King of Kentucky Bourbon is owned by Brown-Forman, the corporate entity behind popular whiskey brands like Old Forester, Woodford Reserve and Jack Daniel’s. While the new King of Kentucky whiskeys might not equal the level of the recent Jack Daniel’s Coy Hill as far as strength, they come respectably close. This year marks the fifth anniversary of the revitalization of the King of Kentucky brand name, which was first introduced in 1881. After Brown-Forman acquired the brand in the 1930s it was turned into an inferior blended whiskey, but now it’s back in all its bourbon glory as a single barrel, barrel-strength release that undergoes minimal filtration before bottling. And this year there are two whiskeys to choose from—but why choose if you are lucky enough to find them both?
The first release is a 15-year-old Kentucky straight bourbon, with 3,500 bottles available priced at $249.99. It was distilled on December 18, 2006, a simpler time when Nelly Furtado was busy making hits with Timbaland. The mash bill is 79 percent corn, 11 percent rye and 10 precent malted barley, and the bourbon is bottled between 125 and 135 proof depending on the barrel. The 43 barrels that were dumped for this had an average yield of just 35 percent after so many years maturing in Kentucky’s specific climate. Tasting notes include dark sorghum, oak, honey and a heap of dried fruit and cigar tobacco.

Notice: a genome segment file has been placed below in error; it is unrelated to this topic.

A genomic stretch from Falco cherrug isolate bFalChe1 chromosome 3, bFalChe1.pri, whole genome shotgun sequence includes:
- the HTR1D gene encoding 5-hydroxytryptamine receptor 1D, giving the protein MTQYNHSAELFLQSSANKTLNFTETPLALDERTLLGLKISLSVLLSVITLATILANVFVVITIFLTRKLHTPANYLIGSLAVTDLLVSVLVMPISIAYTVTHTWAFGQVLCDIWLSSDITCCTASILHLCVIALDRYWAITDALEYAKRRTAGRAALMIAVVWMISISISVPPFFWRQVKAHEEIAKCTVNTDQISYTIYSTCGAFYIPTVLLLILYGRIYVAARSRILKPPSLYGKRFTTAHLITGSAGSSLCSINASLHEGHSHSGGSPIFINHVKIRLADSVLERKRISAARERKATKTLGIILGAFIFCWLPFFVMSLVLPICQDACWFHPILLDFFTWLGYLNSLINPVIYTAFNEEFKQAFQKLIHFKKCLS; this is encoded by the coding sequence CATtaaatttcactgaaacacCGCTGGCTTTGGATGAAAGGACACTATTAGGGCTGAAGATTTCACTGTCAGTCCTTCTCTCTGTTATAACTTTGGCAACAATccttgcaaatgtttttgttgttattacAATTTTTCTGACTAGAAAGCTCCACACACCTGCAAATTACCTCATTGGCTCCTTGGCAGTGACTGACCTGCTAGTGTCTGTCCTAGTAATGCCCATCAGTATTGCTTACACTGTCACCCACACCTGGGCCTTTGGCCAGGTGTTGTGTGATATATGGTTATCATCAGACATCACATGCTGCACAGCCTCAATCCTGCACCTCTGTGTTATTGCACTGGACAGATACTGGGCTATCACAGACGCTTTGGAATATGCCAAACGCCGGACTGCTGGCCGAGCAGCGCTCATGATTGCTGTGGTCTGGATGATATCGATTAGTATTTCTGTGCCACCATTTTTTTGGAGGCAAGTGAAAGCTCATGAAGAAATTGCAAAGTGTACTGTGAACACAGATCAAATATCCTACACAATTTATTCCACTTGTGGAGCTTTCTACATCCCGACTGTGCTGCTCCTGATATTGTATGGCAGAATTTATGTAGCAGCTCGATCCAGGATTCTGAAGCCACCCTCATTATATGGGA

The second release is an older and much more limited-edition whiskey—an 18-year-old Kentucky straight bourbon that is pushing the upper limits of maturation. Just 250 bottles were released exclusively to the Kentucky market at a price of $349.99. The whiskey was distilled in 2004, which was a time many of us wanted to shout “Yeah!” with Lil Jon, Ludacris and Usher. Again, proof and flavor will vary depending on the barrel, but look for notes of molasses, caramel, with a bit of tea and dried fruit on the palate.
Master distiller Chris Morris is the man responsible for selecting the King of Kentucky barrels when he’s not busy overseeing the Woodford Reserve operation. “This brand demonstrates Brown-Forman’s commitment to and expertise in the growing American whiskey category,” he said in a statement. “This year’s releases come from two production days, two years apart. This showcases what a difference two years at these extreme ages make on the color, flavor, and aroma of this wonderful whiskey.”
King of Kentucky comes housed in a decorative tin canister, and each bottle is wax-dipped (black instead of red, this isn’t Maker’s Mark) with details like proof, age, warehouse location, lot number and barrel number hand written on the label. Happy hunting, and sip slowly if you snag a bottle, because these are some powerful bourbons.